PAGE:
Quantitative Proof of Marketing Spend’s ROI Still Eludes CMOs

February 21, 2014

This article is included in these additional categories:

Brand Metrics | Business of Marketing | Marketing Budgets | Return on Investment

DukeCMOSurvey-Measuring-Biz-Impact-Marketing-Spending-Feb2014There’s been plenty of discussion of late concerning marketing ROI – or at least marketing’s ability to prove it – and new survey results from the latest edition of The CMO Survey indicate that not much has changed in the past half-year or so. According to the Duke Fuqua School of Business study, only 35.7% of CMOs feel that they can prove the short-term impact of marketing spend quantitatively. Even fewer (28.6%) can prove the long-term impact on a quantitative basis. Those figures are roughly the same as in the prior edition of The CMO Survey, released in August 2013, in which 36% felt able to prove the short-term impact and 32% the long-term impact.

Those are sobering figures in light of research indicating that the vast majority of marketers believe that proving marketing ROI will only become more important in the next year.

To be fair, about half of the CMOs responding to this latest survey say they have a good qualitative sense of the long- and short-term impact of their marketing spend, leaving fewer than 1 in 4 without the ability to demonstrate any impact. But the sense is that it’s the quantitative proof that’s needed in order to ease the pressure to prove marketing’s value.

Interestingly, when segmenting the responses by company type, the survey reveals an outlier among respondents: B2C product companies. Among these, some 65% say they’re able to prove the short-term impact of marketing quantitatively, making these CMOs almost twice as confidence as the survey average on this level. And while they’re less enthusiastic about their ability to prove the long-term impact of their spending (39.5%), they’re still more confidence than the others on that basis, too.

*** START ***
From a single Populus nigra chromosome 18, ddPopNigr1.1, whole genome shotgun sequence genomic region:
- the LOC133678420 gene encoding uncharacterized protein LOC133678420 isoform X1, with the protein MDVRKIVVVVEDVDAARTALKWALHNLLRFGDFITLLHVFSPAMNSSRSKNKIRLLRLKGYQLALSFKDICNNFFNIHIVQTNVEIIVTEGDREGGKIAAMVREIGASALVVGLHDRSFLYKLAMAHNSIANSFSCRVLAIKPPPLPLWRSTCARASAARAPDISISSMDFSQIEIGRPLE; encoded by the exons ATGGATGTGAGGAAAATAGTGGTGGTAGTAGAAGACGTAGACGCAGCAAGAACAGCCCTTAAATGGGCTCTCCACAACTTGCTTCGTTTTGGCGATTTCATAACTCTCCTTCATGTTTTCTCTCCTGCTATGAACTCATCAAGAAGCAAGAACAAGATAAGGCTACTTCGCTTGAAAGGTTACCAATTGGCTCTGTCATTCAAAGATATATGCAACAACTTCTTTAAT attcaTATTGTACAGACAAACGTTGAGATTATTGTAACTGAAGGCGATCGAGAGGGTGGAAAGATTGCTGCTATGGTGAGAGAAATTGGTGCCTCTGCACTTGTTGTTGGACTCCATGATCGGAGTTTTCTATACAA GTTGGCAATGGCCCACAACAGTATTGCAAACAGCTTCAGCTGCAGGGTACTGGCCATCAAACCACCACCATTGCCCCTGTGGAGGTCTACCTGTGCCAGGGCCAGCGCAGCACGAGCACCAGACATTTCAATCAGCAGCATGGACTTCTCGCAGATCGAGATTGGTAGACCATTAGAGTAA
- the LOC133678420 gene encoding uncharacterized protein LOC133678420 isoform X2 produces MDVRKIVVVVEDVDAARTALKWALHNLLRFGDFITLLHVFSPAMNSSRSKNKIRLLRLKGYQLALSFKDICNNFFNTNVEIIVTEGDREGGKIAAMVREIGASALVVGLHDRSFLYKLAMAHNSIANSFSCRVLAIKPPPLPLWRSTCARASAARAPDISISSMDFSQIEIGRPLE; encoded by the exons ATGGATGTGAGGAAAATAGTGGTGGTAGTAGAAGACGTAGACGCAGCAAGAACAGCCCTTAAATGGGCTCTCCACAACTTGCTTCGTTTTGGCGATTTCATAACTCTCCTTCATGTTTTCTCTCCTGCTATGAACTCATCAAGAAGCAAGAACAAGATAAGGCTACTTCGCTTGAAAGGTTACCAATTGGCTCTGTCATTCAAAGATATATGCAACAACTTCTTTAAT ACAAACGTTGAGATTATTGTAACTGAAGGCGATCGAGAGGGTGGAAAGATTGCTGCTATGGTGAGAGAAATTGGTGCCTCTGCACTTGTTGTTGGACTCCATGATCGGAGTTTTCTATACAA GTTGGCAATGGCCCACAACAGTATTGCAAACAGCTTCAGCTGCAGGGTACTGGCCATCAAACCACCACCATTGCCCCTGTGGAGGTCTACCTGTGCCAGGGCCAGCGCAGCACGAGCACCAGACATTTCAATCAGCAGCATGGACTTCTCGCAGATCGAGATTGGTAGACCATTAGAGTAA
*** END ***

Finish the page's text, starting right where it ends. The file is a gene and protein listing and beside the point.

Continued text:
Whatever their method of arriving at this figure, CMOs responding to the survey estimate that marketing ROI increased by 3.4% during the prior 12 months, which is slightly above estimates in prior surveys (which have been in the 3-3.2% range for a couple of years). And for the most part, their estimates regarding the performance of various brand metrics (customer acquisition, customer retention, and brand value) have remained steady.

CMOs are also setting themselves some hefty goals for the next year: they’re hoping to increase their marketing ROI by 5.3%, representing a 56% increase from their actual estimated performance during the prior 12 months.

That may be the result of an uptick in confidence regarding marketing’s excellence. In this latest survey, about 6 in 10 rated their company’s marketing excellence as a top-3 box score on a 7-point scale (where 7 is the top rating). With a mean rating of 4.7, this survey’s results are a step up from last year’s surveys, where the mean rating was 4.5.

About the Data: The CMO Survey is conducted online twice a year. The latest survey was fielded from January 14 to February 4, 2014. The survey had 408 respondents, of whom 88% were VP level or above.


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